Next: Connection to Old (Approximate)
Up: The Hansen Multipoles
Previous: Multipolar Radiation, revisited
Contents
Suppose we are given a centerfed dipole antenna with length
(halfwave antenna). We will assume further that the antenna is aligned
with the z axis and centered on the origin, with a current given by:

(13.58) 
Note that in ``real life'' it is not easy to arrange for a given current
because the current instantaneously depends on the ``resistance'' which is a
function of the radiation field itself. The current itself thus comes out of
the solution of an extremely complicated boundary value problem.
For atomic or nuclear radiation, however, the ``currents'' are generally
matrix elements associated with transitions and hence are known.
In any event, the current density corresponding to this current is

(13.59) 
for
and

(13.60) 
for .
When we use the Hansen multipoles, there is little incentive to convert
this into a form where we integrate against the charge density in the
antenna. Instead we can easily and directly calculate the multipole
moments. The magnetic moment is
(where we have done the integral over ). Now,

(13.62) 
(Why? Consider
...) and yet
Consequently, we can conclude (
) that

(13.65) 
All magnetic multipole moments of this linear dipole vanish. Since the
magnetic multipoles should be connected to the rotational part of the current
density (which is zero for linear flow) this should not surprise you.
The electric moments are
If we look up the definition of the v.s.h.'s on the handout table, the z
components are given by:



(13.67) 



(13.68) 



(13.69) 



(13.70) 
so the electric multipole moments vanish for , and

(13.71) 
Examining this equation, we see that all the even terms vanish!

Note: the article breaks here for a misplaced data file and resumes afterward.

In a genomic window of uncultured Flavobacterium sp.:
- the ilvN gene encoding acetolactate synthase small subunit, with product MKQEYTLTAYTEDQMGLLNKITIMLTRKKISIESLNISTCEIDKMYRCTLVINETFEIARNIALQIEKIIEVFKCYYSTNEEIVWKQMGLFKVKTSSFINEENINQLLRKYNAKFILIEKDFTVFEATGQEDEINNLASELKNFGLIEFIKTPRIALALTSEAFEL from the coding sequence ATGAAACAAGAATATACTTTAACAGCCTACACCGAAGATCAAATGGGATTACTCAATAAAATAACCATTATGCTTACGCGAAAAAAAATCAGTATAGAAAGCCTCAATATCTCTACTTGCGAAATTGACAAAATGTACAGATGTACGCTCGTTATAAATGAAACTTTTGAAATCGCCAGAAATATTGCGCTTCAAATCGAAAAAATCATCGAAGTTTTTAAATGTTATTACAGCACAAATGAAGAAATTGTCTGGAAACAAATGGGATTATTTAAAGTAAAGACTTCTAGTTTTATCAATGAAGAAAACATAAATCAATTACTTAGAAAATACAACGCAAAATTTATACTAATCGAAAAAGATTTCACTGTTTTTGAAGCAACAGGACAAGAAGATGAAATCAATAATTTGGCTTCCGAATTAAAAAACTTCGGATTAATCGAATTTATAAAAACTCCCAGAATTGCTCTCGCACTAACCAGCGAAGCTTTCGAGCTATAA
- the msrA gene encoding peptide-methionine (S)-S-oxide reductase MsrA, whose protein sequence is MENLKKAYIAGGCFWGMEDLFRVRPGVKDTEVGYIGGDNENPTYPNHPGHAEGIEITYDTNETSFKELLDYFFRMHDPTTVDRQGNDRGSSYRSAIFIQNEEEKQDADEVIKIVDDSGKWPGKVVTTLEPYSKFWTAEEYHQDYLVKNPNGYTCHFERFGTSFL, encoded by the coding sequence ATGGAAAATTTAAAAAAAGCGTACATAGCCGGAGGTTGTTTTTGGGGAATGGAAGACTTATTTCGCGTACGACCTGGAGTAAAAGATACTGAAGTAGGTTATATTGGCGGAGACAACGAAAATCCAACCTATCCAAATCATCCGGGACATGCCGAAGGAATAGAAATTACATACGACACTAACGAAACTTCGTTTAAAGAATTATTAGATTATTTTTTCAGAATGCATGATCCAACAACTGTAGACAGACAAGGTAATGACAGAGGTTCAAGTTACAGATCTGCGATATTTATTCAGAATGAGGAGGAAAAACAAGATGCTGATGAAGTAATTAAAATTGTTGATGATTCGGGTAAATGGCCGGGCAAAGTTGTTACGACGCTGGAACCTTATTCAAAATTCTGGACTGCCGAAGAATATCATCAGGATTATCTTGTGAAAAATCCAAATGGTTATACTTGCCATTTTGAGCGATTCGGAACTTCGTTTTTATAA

However, all the odd , terms do not vanish, so we can't
quit yet. We use the following relations:

(13.72) 
(the fundamental recursion relation),

(13.73) 
(true fact) and

(13.74) 
for any two spherical bessel type functions (a valuable thing to know that
follows from integration by parts and the recursion relation). From these we
get

(13.75) 
Naturally, there is a wee tad of algebra involved here that I have skipped.
You shouldn't. Now, let's figure out the power radiated from this source.
Recall from above that:
Now this also equals (recall)
, from which we
can find the radiation resistance of the half wave antenna:

(13.77) 
We are blessed by this having manifest units of resistance, as we
recognize our old friend
(the impedance of free space) and a bunch of dimensionless
numbers! In terms of this:

(13.78) 
We can obtain a good estimate of the magnitude by evaluating the first few
terms. Noting that
and doing some arithmetic, you should be able to show that
.
Note that the ratio of the first (dipole) term to the third (octupole) term is
That means that this is likely to be a good approximation (the
answer is very nearly unchanged by the inclusion of the extra term).
Even if the length of the antenna is on the order of , the
multipole expansion is an extremely accurate and rapidly converging
approximation. That is, after all, why we use it so much in all kinds
of localized source wave theory.
However, if we plug in the ``long wavelength'' approximation we previously
obtained for a short dipole antenna (with ) we get:

(13.81) 
which is off by close to a factor of 50%. This is not such a good
result. Using this formula with a long wavelength approximation for the
dipole moment (only) of

(13.82) 
yields
, still off by 11%.
Next: Connection to Old (Approximate)
Up: The Hansen Multipoles
Previous: Multipolar Radiation, revisited
Contents
Robert G. Brown
20150823